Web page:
I recently had the opportunity to visit Guatemala, more specifically the cutting farms of Danziger, Dummen Orange and Syngenta.
These are high health facilities that maintain a way higher standard of hygiene than hospitals in New Zealand. High Health plants free of known virus, bacteria and bacteroides are farmed for cuttings with a peak combined production falling in a ten week period of some 500 million cuttings cut and despatched to growers in the USA.
We are talking annuals and perennials here with growers across the length and breadth of the USA receiving boxes upon boxes of fresh cuttings ready to stick into plugs etc for spring production.
The operations of all three entities are extraordinary in their attention to detail in order to eliminate the possibility of contamination by virus and other pathogens.
Why Guatemala? Favourable geography is a major contributor to the answer.
Utilising the superb year round climate, which is experienced at altitude in this volcanic country located near the equator, is an important factor, along with the close proximity to the USA market and of course a supply of low cost labour.
This aspect had been a concern to me as the country in general is one of extremes. Extreme poverty and extreme wealth, it was always going to be of interest to see how these large international names (one company from Israel, one from the Netherlands and one giant chemical company that has an interest in horticulture originally from Switzerland and now Chinese owned) in Horticulture treated their staff.
The answer was not the same for all of the three but certainly the staff were trained, educated and their health and wellbeing was generally well cared for. So all in all as a general statement, if you had a job with one of these companies you were in a far more favourable position than those who did not.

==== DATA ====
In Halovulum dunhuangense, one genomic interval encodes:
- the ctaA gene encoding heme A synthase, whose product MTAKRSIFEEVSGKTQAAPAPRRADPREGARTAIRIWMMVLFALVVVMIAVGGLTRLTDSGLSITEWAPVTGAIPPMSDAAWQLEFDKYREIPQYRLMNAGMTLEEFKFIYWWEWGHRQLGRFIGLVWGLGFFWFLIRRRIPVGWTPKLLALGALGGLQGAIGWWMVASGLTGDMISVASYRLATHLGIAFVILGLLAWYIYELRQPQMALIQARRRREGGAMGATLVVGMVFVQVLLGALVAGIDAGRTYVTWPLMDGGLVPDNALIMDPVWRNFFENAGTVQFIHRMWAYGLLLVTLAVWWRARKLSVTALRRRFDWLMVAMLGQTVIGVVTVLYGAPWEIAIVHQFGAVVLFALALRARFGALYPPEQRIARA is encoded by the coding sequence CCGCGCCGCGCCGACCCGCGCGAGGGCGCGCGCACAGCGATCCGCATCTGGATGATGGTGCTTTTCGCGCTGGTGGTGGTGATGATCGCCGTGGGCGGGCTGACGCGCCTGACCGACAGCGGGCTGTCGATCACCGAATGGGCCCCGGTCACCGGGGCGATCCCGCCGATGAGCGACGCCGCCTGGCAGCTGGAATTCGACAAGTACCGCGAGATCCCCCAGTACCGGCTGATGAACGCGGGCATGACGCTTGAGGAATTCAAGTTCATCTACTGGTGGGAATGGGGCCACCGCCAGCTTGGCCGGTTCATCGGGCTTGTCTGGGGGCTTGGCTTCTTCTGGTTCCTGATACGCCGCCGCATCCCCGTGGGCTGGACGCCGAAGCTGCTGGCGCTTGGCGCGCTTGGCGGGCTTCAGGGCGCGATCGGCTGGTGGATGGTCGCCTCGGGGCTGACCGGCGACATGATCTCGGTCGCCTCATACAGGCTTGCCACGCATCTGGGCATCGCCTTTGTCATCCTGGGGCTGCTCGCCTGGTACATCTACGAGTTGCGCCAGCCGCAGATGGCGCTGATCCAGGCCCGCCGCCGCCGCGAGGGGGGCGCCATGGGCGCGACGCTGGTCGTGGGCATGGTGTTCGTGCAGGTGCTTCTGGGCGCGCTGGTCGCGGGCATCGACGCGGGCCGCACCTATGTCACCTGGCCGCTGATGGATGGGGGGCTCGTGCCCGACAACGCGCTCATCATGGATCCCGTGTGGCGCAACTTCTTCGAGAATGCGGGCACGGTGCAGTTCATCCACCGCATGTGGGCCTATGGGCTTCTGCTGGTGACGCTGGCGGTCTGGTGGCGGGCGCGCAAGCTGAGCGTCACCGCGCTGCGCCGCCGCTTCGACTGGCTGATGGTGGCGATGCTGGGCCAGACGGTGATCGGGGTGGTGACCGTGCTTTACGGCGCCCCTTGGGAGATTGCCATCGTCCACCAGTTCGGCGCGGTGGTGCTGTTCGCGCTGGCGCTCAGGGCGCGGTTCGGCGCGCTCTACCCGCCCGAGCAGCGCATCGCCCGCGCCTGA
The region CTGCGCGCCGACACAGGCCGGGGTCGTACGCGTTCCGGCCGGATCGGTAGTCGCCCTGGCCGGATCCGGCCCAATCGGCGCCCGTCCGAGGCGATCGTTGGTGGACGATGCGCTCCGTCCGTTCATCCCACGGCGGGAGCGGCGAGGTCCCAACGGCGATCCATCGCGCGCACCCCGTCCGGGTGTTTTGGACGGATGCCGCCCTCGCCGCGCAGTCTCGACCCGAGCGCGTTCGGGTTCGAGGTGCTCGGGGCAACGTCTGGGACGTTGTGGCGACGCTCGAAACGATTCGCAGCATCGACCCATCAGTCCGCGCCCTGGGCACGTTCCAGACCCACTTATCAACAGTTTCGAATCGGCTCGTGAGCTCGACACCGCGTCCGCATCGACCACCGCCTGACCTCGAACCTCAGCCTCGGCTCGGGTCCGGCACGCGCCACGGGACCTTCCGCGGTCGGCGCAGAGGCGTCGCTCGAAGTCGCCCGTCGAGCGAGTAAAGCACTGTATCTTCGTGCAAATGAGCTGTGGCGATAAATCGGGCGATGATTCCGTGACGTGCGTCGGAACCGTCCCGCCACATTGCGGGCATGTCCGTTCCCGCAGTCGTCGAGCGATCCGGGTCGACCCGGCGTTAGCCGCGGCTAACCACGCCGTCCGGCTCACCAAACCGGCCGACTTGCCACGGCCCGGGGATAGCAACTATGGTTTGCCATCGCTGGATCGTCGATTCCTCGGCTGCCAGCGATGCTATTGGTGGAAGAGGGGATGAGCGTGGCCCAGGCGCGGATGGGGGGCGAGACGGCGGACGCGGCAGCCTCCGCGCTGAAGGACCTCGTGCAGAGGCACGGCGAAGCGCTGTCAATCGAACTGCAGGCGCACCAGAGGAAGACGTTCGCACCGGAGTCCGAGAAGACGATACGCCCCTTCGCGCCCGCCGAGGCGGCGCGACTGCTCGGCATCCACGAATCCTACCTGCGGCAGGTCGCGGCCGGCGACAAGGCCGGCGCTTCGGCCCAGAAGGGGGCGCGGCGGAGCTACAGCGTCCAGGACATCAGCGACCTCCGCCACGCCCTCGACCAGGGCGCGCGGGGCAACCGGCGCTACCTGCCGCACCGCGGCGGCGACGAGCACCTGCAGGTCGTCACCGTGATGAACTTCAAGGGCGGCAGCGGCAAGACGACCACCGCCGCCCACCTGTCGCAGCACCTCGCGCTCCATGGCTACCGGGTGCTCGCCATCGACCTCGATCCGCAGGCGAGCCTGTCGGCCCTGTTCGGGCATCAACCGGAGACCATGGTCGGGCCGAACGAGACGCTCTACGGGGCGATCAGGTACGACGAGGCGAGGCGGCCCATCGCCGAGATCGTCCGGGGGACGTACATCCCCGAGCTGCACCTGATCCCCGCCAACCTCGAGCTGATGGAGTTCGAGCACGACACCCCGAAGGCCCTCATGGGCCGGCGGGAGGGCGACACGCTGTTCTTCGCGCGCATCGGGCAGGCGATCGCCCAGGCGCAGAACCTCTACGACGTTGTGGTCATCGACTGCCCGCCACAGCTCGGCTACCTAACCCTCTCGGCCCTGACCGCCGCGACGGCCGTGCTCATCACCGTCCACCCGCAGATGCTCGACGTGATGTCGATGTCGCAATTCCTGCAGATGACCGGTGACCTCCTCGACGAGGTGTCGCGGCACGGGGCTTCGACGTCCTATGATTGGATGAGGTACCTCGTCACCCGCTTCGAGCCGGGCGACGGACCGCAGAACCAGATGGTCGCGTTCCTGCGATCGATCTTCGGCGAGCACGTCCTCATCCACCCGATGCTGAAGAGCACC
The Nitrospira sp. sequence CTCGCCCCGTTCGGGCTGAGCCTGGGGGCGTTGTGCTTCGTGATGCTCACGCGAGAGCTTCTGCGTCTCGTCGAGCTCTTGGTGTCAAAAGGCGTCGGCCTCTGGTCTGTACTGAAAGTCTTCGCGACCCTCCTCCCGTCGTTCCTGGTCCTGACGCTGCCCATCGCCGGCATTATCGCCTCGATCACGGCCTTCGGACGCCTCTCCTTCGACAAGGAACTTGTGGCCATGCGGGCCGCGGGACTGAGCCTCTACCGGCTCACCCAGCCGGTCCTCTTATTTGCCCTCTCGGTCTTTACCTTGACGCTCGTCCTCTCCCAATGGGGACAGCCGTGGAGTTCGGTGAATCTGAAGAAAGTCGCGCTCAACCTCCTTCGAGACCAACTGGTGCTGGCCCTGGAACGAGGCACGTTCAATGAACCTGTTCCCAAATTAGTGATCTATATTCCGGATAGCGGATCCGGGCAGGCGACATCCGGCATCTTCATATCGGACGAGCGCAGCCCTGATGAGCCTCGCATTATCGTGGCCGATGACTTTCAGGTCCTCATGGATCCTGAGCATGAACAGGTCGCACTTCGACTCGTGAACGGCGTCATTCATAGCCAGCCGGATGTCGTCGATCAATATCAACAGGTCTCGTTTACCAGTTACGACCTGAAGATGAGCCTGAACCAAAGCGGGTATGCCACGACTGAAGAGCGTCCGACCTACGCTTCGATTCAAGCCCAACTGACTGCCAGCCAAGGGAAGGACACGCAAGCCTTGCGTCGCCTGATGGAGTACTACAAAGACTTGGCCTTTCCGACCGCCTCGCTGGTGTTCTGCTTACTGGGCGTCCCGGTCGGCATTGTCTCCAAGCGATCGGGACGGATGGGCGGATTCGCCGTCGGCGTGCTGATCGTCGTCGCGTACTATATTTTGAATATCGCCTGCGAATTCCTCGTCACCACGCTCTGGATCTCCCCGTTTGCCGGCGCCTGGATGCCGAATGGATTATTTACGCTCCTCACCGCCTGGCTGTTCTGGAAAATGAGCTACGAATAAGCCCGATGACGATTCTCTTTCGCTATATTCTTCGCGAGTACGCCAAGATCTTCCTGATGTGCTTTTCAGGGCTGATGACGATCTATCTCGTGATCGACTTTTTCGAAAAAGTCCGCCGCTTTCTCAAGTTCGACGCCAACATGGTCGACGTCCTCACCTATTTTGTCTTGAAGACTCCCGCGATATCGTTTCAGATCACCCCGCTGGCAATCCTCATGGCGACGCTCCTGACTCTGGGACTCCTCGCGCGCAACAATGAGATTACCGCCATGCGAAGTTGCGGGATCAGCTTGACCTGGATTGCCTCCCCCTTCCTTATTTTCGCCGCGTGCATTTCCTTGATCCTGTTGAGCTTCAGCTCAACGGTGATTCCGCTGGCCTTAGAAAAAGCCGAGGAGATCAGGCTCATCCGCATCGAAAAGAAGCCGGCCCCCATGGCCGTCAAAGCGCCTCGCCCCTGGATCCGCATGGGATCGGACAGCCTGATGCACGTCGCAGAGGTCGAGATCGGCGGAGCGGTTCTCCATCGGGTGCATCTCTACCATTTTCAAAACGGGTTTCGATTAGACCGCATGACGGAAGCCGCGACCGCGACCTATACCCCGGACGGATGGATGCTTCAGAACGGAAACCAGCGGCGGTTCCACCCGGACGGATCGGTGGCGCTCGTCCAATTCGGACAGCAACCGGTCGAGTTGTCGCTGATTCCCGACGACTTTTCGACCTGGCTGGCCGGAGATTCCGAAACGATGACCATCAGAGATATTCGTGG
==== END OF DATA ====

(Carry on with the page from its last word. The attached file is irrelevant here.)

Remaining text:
It was impressive how one of these three in particular provided free health care for not only its 500 workers, but their immediate families as well.
Additionally, all three empowered local people to take responsibility and manage areas of the production and logistics chain.
Logistics are as always as important as the actual horticultural cutting production as it is an extreme exercise in care and haste to get highly vulnerable tip cuttings to customers located all over the extensive width and breadth of the USA. They achieve delivery within 48 hours using predominately Fed-Ex couriers, and utilizing a range of different boxes, often with compartments for cooler packs inserted to ensure the correct temperature is maintained while in transit.
However, to put all of this impressive production into perspective, we need to note that Guatemala is but one production location for elite material.
Facilities such as those that I visited are replicated in Mexico, Costa Rica, San Salvador and Africa, and this is not the entire list.
Perhaps the most unique feature of this great opportunity to visit Guatemala was that we were invited to visit facilities operated by three competing companies. This does not usually happen.